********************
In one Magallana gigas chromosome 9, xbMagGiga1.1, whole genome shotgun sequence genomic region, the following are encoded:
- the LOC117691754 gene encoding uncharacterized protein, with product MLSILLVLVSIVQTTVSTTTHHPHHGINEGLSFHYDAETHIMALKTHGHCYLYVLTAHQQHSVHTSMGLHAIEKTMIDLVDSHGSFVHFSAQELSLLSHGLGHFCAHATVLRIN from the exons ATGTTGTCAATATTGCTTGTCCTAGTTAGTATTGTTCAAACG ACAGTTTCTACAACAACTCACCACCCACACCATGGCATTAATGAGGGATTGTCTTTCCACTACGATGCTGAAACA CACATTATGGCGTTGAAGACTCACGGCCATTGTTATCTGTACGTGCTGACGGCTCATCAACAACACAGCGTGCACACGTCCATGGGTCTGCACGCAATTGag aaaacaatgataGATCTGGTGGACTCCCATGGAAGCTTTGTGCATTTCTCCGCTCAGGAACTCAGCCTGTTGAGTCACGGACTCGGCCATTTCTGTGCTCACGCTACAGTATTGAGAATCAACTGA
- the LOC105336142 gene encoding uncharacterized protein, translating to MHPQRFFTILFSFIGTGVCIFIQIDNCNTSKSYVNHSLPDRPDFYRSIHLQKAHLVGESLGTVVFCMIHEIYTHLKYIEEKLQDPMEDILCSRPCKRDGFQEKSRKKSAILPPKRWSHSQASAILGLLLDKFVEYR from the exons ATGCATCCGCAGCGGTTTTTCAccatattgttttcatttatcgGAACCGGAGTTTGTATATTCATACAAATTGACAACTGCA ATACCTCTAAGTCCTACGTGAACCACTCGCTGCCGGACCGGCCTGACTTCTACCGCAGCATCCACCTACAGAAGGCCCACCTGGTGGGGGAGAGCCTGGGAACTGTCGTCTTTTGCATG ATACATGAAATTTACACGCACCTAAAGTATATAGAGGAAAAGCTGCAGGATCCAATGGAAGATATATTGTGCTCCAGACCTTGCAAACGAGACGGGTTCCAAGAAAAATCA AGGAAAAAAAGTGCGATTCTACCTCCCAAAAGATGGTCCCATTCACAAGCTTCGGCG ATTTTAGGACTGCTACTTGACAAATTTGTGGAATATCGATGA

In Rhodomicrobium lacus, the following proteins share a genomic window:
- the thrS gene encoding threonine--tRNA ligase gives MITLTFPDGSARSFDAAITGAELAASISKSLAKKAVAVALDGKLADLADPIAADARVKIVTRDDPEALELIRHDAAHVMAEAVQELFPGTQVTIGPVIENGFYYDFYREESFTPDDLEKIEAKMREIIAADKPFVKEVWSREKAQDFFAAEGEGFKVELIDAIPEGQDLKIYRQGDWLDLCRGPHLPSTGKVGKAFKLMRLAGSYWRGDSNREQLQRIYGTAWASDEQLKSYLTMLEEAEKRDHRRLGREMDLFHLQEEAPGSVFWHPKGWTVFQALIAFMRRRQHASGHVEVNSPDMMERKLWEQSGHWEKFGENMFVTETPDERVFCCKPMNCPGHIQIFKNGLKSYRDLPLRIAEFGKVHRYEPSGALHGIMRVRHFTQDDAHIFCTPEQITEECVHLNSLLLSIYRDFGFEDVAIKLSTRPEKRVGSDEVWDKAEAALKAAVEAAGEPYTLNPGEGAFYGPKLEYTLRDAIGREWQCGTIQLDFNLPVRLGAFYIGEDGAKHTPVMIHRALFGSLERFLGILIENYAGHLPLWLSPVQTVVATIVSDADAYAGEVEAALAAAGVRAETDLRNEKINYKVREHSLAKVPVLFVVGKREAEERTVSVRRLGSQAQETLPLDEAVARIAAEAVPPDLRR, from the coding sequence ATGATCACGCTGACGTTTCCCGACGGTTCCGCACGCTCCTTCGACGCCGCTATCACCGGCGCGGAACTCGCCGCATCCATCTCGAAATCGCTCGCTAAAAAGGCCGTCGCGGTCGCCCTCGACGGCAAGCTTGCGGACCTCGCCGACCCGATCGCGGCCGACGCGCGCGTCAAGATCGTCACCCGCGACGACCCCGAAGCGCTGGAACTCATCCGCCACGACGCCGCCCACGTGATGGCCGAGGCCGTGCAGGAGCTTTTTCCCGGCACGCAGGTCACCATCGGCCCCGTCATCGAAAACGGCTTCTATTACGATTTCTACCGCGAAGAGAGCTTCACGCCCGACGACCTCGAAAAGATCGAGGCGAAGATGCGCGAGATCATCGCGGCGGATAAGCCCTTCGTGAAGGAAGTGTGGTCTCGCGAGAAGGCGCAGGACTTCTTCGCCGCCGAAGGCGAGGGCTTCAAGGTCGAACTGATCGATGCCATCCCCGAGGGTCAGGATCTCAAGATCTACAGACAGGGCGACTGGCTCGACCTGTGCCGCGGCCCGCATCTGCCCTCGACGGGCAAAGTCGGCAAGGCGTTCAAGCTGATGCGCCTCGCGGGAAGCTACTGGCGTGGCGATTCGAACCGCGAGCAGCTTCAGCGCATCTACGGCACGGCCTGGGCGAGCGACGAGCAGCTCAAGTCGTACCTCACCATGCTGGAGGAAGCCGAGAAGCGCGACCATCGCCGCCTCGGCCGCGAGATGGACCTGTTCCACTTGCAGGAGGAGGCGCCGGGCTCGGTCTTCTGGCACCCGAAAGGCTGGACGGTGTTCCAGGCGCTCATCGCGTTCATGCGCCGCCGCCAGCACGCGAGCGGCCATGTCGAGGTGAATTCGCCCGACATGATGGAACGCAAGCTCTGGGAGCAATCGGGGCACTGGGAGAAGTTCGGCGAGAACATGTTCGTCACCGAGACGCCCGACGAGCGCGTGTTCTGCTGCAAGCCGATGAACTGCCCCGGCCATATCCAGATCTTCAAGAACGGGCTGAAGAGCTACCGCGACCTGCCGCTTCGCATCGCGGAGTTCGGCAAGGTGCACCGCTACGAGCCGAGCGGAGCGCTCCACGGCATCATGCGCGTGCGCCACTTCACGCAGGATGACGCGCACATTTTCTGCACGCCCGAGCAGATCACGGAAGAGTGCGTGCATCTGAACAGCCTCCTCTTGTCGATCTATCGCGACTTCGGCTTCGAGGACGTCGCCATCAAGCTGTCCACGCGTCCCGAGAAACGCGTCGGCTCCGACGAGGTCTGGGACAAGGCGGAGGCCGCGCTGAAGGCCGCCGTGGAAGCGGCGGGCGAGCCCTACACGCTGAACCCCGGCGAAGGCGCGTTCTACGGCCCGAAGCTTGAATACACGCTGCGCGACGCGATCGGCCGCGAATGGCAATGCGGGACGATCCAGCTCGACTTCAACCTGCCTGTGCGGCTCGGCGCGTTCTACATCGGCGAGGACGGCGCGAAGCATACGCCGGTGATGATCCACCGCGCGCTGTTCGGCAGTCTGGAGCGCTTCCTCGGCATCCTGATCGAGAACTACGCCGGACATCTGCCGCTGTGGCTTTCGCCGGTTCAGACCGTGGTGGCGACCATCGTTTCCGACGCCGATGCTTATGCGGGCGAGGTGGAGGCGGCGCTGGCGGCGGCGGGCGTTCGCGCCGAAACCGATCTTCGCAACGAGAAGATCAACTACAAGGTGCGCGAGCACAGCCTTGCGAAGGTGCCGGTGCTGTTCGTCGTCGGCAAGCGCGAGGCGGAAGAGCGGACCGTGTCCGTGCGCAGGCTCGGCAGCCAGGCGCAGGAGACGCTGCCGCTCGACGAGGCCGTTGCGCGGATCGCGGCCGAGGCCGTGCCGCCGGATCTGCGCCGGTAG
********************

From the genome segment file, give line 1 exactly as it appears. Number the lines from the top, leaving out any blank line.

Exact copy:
In one Magallana gigas chromosome 9, xbMagGiga1.1, whole genome shotgun sequence genomic region, the following are encoded: